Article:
Fighting broke out in Cardiff on Saturday night (November 28), just one week on from a violent incident in the city which saw a number of people left with stab wounds.
South Wales Police quickly broke up the fight between two men on St Mary Street, with three police vans and more than a dozen officers arriving at the scene outside of McDonald’s just before 9pm.
A pint glass was also thrown leaving smashed glass on the floor and leading pubs to start bringing in tables they had set up outside their venues.
The force had an increased presence in the city centre as hordes of people arrived to take advantage of Black Friday sales, watch Wales play England in the autumn rugby internationals and enjoy the final weekend before new restrictions are brought in on the hospitality industry in Wales.
First Minister Mark Drakeford is due to announce what those will be on Monday (November 30). There is speculation that he may bring in a 6pm curfew or ban all alcohol sales as Scotland has done in its Tier 3 restrictions.
Shortly before the fight began, South Wales Police assistant chief constable Mark Travis told WalesOnline: “It is a busy evening. The plan is about engaging with the public, having lots of officers out, making people feel safe. Using the officers who know the local area, working with licensees. The city feels good tonight as though people are enjoying themselves but respecting the regulations.”
Asked about the knife violence which took place last weekend, he said: “It was a busy weekend last weekend but I think the police responded well to that. But this evening has been a very peaceful evening and we’ve got plenty of resources and are able to deal with whatever comes our way.”
Officers on horseback could be seen patrolling the city centre, as crowds of people waited in queues outside of bars and restaurants.
Many people said they struggled to find somewhere to get a drink as venues requested reservations in advance.
Fourth-year Cardiff University student Lowri Mizen said she tried to make a reservation for herself and two friends but ended up having to wander the city looking for a venue with available tables.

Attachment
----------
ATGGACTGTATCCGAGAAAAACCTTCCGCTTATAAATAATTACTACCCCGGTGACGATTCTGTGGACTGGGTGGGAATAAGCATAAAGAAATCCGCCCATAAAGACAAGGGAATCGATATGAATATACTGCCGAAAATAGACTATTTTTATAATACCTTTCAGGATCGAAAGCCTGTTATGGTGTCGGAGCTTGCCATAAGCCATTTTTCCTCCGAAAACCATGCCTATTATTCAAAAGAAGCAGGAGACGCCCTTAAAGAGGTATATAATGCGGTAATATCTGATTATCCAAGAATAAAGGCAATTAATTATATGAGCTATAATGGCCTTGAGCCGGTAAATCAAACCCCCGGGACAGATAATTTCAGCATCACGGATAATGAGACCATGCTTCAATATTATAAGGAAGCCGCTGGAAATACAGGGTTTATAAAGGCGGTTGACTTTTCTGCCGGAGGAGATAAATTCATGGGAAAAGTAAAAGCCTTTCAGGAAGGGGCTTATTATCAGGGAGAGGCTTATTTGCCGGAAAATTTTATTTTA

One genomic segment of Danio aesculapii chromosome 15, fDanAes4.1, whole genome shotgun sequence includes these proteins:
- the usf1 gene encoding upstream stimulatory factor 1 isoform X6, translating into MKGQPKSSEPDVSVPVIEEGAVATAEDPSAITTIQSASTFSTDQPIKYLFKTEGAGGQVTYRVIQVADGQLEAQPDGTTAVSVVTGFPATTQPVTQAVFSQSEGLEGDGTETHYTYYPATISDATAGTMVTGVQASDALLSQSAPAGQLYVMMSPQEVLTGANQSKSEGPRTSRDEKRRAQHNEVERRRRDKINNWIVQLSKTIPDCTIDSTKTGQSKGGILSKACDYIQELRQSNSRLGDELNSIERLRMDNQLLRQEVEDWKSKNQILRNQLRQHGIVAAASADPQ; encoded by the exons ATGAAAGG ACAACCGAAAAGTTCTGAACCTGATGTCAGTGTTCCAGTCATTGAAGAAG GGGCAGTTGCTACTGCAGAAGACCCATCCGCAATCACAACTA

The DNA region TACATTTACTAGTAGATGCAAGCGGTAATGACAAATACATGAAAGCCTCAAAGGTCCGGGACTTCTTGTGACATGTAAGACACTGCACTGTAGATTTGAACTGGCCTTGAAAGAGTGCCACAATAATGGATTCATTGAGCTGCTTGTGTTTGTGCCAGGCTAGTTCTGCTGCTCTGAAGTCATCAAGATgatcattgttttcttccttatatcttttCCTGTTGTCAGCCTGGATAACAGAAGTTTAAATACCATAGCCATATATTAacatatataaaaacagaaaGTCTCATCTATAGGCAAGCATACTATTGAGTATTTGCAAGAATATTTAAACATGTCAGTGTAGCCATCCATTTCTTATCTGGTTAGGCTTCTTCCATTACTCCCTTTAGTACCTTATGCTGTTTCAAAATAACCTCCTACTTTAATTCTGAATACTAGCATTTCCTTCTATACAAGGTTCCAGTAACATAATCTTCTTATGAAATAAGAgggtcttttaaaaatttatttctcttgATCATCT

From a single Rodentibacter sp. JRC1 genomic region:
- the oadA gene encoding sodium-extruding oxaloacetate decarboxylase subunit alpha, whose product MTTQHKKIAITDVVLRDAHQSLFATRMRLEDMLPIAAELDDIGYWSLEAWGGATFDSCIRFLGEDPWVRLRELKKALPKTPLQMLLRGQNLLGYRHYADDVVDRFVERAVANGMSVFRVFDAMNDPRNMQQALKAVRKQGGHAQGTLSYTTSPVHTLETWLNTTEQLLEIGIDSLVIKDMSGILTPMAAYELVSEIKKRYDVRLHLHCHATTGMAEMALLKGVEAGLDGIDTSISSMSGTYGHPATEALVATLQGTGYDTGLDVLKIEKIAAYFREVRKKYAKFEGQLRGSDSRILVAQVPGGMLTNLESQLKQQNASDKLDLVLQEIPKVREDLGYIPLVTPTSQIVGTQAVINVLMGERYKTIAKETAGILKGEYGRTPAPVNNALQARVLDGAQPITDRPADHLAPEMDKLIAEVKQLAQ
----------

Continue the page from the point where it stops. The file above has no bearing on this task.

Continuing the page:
“I think I literally rang about 20 places trying to get a reservation for this evening and they were all fully booked,” she said.
But while crowds were large, it was still not the busiest the city’s been.
Student Grace Phillips said: “In all fairness, compared to what it’s like on a game day when coronavirus wasn’t a thing, it’s so much quieter.”
Despite being one of the coldest days of the winter so far, many chose to sit outside in order to secure a seat.
Jessica Bailey, who was visiting from Pontypool for her birthday, said she tried to book a table for drinks more than two weeks ago, but had no luck. She said she thinks people are “trying to make the most” of relaxed restrictions now, in case tighter measures are brought in ahead of Christmas.
“There’s some people with hats, scarves and gloves on outside with a beer so people are desperate, aren’t they,” she said.
The night-time crowds have carried over from a busy afternoon in the city’s shopping areas.
Many shops had customers queue up outside in order to ensure social distancing measures were able to be met inside.
Shopper Pauline Holmes told WalesOnline she had travelled by bus from Newport but was heading home after less than an hour in Cardiff.
“Literally, I’ve been here 20 minutes. I’m going home, I can’t be dealing with all of this,” she said, adding that the crowded streets and shops were “nerve-wracking”.
Many complained the huge crowds made it difficult to get into shops at all.
Sophie Gabriel, 28, of Ely, said: “It’s too busy. I haven’t been out for ages, I was shielding back in March. But you can’t get anything done. All the shops we wanted to go in, you can’t get in. You’re queuing. It’s freezing as well.”
Others said they expected to see crowds this weekend and were happy to see businesses and customers complying with the coronavirus regulations.
Eighteen-year-old Oliver Allen, from Newport, said it was clear people were getting the message, despite the rules changing frequently.
“You’ve got Wales doing one thing and England doing another thing. But I think for the most part people do know what they’ve got to do and what regulations they’ve got to be following,” he said.